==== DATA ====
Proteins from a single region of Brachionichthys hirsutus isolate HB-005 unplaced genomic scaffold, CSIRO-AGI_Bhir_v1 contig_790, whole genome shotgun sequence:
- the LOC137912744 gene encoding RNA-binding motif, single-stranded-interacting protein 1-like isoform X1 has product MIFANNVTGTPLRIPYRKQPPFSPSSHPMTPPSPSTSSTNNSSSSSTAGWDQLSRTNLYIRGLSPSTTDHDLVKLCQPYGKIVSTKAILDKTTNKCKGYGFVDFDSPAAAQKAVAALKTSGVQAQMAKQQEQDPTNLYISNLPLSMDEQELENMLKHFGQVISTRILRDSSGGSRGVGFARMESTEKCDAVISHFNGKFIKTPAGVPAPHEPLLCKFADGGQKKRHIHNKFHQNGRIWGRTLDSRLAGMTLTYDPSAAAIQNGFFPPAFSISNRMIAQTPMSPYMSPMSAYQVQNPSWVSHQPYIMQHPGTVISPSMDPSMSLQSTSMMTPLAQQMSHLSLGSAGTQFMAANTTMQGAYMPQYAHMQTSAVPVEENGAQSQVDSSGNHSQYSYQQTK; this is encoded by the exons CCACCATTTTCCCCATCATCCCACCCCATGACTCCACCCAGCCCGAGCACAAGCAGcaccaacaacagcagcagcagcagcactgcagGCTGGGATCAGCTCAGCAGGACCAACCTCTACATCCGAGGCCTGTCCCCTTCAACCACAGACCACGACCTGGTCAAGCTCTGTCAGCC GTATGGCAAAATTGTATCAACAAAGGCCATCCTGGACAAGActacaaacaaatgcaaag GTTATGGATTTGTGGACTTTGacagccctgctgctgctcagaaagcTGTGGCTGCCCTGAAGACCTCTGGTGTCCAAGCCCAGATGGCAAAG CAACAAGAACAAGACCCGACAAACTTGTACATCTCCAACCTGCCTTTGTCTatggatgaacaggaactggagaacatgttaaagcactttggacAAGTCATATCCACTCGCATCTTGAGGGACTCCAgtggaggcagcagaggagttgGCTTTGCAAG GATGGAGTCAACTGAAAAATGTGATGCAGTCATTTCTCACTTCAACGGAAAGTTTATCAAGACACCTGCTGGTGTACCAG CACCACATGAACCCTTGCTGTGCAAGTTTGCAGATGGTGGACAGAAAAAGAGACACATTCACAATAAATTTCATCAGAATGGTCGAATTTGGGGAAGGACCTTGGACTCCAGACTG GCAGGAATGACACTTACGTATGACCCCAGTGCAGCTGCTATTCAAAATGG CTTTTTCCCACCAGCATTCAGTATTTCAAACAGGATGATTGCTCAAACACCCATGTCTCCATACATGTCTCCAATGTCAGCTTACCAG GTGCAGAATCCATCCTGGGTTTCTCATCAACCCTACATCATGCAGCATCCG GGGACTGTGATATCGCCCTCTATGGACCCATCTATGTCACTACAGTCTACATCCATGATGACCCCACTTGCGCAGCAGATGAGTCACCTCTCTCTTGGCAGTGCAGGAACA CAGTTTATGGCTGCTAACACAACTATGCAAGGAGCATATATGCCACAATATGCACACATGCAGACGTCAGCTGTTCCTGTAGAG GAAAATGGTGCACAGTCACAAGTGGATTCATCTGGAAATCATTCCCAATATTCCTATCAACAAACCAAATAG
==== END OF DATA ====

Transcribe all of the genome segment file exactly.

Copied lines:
Proteins from a single region of Brachionichthys hirsutus isolate HB-005 unplaced genomic scaffold, CSIRO-AGI_Bhir_v1 contig_790, whole genome shotgun sequence:
- the LOC137912744 gene encoding RNA-binding motif, single-stranded-interacting protein 1-like isoform X1 has product MIFANNVTGTPLRIPYRKQPPFSPSSHPMTPPSPSTSSTNNSSSSSTAGWDQLSRTNLYIRGLSPSTTDHDLVKLCQPYGKIVSTKAILDKTTNKCKGYGFVDFDSPAAAQKAVAALKTSGVQAQMAKQQEQDPTNLYISNLPLSMDEQELENMLKHFGQVISTRILRDSSGGSRGVGFARMESTEKCDAVISHFNGKFIKTPAGVPAPHEPLLCKFADGGQKKRHIHNKFHQNGRIWGRTLDSRLAGMTLTYDPSAAAIQNGFFPPAFSISNRMIAQTPMSPYMSPMSAYQVQNPSWVSHQPYIMQHPGTVISPSMDPSMSLQSTSMMTPLAQQMSHLSLGSAGTQFMAANTTMQGAYMPQYAHMQTSAVPVEENGAQSQVDSSGNHSQYSYQQTK; this is encoded by the exons CCACCATTTTCCCCATCATCCCACCCCATGACTCCACCCAGCCCGAGCACAAGCAGcaccaacaacagcagcagcagcagcactgcagGCTGGGATCAGCTCAGCAGGACCAACCTCTACATCCGAGGCCTGTCCCCTTCAACCACAGACCACGACCTGGTCAAGCTCTGTCAGCC GTATGGCAAAATTGTATCAACAAAGGCCATCCTGGACAAGActacaaacaaatgcaaag GTTATGGATTTGTGGACTTTGacagccctgctgctgctcagaaagcTGTGGCTGCCCTGAAGACCTCTGGTGTCCAAGCCCAGATGGCAAAG CAACAAGAACAAGACCCGACAAACTTGTACATCTCCAACCTGCCTTTGTCTatggatgaacaggaactggagaacatgttaaagcactttggacAAGTCATATCCACTCGCATCTTGAGGGACTCCAgtggaggcagcagaggagttgGCTTTGCAAG GATGGAGTCAACTGAAAAATGTGATGCAGTCATTTCTCACTTCAACGGAAAGTTTATCAAGACACCTGCTGGTGTACCAG CACCACATGAACCCTTGCTGTGCAAGTTTGCAGATGGTGGACAGAAAAAGAGACACATTCACAATAAATTTCATCAGAATGGTCGAATTTGGGGAAGGACCTTGGACTCCAGACTG GCAGGAATGACACTTACGTATGACCCCAGTGCAGCTGCTATTCAAAATGG CTTTTTCCCACCAGCATTCAGTATTTCAAACAGGATGATTGCTCAAACACCCATGTCTCCATACATGTCTCCAATGTCAGCTTACCAG GTGCAGAATCCATCCTGGGTTTCTCATCAACCCTACATCATGCAGCATCCG GGGACTGTGATATCGCCCTCTATGGACCCATCTATGTCACTACAGTCTACATCCATGATGACCCCACTTGCGCAGCAGATGAGTCACCTCTCTCTTGGCAGTGCAGGAACA CAGTTTATGGCTGCTAACACAACTATGCAAGGAGCATATATGCCACAATATGCACACATGCAGACGTCAGCTGTTCCTGTAGAG GAAAATGGTGCACAGTCACAAGTGGATTCATCTGGAAATCATTCCCAATATTCCTATCAACAAACCAAATAG